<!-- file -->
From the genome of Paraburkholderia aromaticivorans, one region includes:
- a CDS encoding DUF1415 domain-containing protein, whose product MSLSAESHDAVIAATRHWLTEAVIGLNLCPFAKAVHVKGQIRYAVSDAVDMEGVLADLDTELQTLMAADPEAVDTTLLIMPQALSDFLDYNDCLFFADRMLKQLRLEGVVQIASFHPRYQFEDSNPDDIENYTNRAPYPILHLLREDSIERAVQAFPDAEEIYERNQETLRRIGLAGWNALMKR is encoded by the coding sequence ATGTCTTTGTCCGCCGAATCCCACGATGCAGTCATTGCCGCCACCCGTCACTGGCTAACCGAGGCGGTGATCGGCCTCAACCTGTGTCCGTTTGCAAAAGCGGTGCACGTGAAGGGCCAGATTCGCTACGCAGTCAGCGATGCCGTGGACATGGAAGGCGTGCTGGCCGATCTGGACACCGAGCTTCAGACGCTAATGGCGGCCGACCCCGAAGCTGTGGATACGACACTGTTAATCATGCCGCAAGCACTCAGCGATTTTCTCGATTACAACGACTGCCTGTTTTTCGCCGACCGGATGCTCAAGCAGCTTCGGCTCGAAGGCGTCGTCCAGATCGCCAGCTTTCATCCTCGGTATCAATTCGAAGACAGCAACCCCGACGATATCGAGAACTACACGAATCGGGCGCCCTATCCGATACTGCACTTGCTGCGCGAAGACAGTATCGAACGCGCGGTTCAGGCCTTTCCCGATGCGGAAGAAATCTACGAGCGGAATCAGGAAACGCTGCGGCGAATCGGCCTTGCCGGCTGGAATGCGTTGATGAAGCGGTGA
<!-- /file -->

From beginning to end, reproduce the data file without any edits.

From the genome of Paraburkholderia aromaticivorans, one region includes:
- a CDS encoding DUF1415 domain-containing protein, whose product MSLSAESHDAVIAATRHWLTEAVIGLNLCPFAKAVHVKGQIRYAVSDAVDMEGVLADLDTELQTLMAADPEAVDTTLLIMPQALSDFLDYNDCLFFADRMLKQLRLEGVVQIASFHPRYQFEDSNPDDIENYTNRAPYPILHLLREDSIERAVQAFPDAEEIYERNQETLRRIGLAGWNALMKR is encoded by the coding sequence ATGTCTTTGTCCGCCGAATCCCACGATGCAGTCATTGCCGCCACCCGTCACTGGCTAACCGAGGCGGTGATCGGCCTCAACCTGTGTCCGTTTGCAAAAGCGGTGCACGTGAAGGGCCAGATTCGCTACGCAGTCAGCGATGCCGTGGACATGGAAGGCGTGCTGGCCGATCTGGACACCGAGCTTCAGACGCTAATGGCGGCCGACCCCGAAGCTGTGGATACGACACTGTTAATCATGCCGCAAGCACTCAGCGATTTTCTCGATTACAACGACTGCCTGTTTTTCGCCGACCGGATGCTCAAGCAGCTTCGGCTCGAAGGCGTCGTCCAGATCGCCAGCTTTCATCCTCGGTATCAATTCGAAGACAGCAACCCCGACGATATCGAGAACTACACGAATCGGGCGCCCTATCCGATACTGCACTTGCTGCGCGAAGACAGTATCGAACGCGCGGTTCAGGCCTTTCCCGATGCGGAAGAAATCTACGAGCGGAATCAGGAAACGCTGCGGCGAATCGGCCTTGCCGGCTGGAATGCGTTGATGAAGCGGTGA